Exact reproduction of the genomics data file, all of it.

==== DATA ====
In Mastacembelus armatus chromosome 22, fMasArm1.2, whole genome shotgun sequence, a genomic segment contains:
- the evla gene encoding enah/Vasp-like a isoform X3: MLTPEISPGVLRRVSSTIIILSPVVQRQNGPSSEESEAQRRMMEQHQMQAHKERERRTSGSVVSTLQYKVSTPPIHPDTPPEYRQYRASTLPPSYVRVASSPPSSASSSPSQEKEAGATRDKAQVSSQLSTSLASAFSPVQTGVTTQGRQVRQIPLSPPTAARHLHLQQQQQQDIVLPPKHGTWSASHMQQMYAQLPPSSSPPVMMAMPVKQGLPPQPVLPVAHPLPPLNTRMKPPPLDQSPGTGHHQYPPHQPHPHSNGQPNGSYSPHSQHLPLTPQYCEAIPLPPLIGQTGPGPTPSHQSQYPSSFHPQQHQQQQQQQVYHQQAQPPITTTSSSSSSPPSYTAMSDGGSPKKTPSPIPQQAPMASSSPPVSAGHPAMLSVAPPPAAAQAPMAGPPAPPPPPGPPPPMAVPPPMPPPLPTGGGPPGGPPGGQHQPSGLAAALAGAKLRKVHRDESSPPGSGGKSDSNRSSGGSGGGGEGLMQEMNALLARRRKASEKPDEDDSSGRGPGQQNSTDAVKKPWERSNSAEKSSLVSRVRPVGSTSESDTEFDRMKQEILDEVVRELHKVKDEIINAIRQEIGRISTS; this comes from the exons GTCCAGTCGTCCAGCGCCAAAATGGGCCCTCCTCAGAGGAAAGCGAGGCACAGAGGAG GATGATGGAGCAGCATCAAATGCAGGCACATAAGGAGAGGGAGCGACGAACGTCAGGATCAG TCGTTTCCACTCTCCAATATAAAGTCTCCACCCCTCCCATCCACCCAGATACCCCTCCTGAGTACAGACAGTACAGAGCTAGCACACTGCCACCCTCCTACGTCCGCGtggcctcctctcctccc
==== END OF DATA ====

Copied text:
In Mastacembelus armatus chromosome 22, fMasArm1.2, whole genome shotgun sequence, a genomic segment contains:
- the evla gene encoding enah/Vasp-like a isoform X3: MLTPEISPGVLRRVSSTIIILSPVVQRQNGPSSEESEAQRRMMEQHQMQAHKERERRTSGSVVSTLQYKVSTPPIHPDTPPEYRQYRASTLPPSYVRVASSPPSSASSSPSQEKEAGATRDKAQVSSQLSTSLASAFSPVQTGVTTQGRQVRQIPLSPPTAARHLHLQQQQQQDIVLPPKHGTWSASHMQQMYAQLPPSSSPPVMMAMPVKQGLPPQPVLPVAHPLPPLNTRMKPPPLDQSPGTGHHQYPPHQPHPHSNGQPNGSYSPHSQHLPLTPQYCEAIPLPPLIGQTGPGPTPSHQSQYPSSFHPQQHQQQQQQQVYHQQAQPPITTTSSSSSSPPSYTAMSDGGSPKKTPSPIPQQAPMASSSPPVSAGHPAMLSVAPPPAAAQAPMAGPPAPPPPPGPPPPMAVPPPMPPPLPTGGGPPGGPPGGQHQPSGLAAALAGAKLRKVHRDESSPPGSGGKSDSNRSSGGSGGGGEGLMQEMNALLARRRKASEKPDEDDSSGRGPGQQNSTDAVKKPWERSNSAEKSSLVSRVRPVGSTSESDTEFDRMKQEILDEVVRELHKVKDEIINAIRQEIGRISTS; this comes from the exons GTCCAGTCGTCCAGCGCCAAAATGGGCCCTCCTCAGAGGAAAGCGAGGCACAGAGGAG GATGATGGAGCAGCATCAAATGCAGGCACATAAGGAGAGGGAGCGACGAACGTCAGGATCAG TCGTTTCCACTCTCCAATATAAAGTCTCCACCCCTCCCATCCACCCAGATACCCCTCCTGAGTACAGACAGTACAGAGCTAGCACACTGCCACCCTCCTACGTCCGCGtggcctcctctcctccc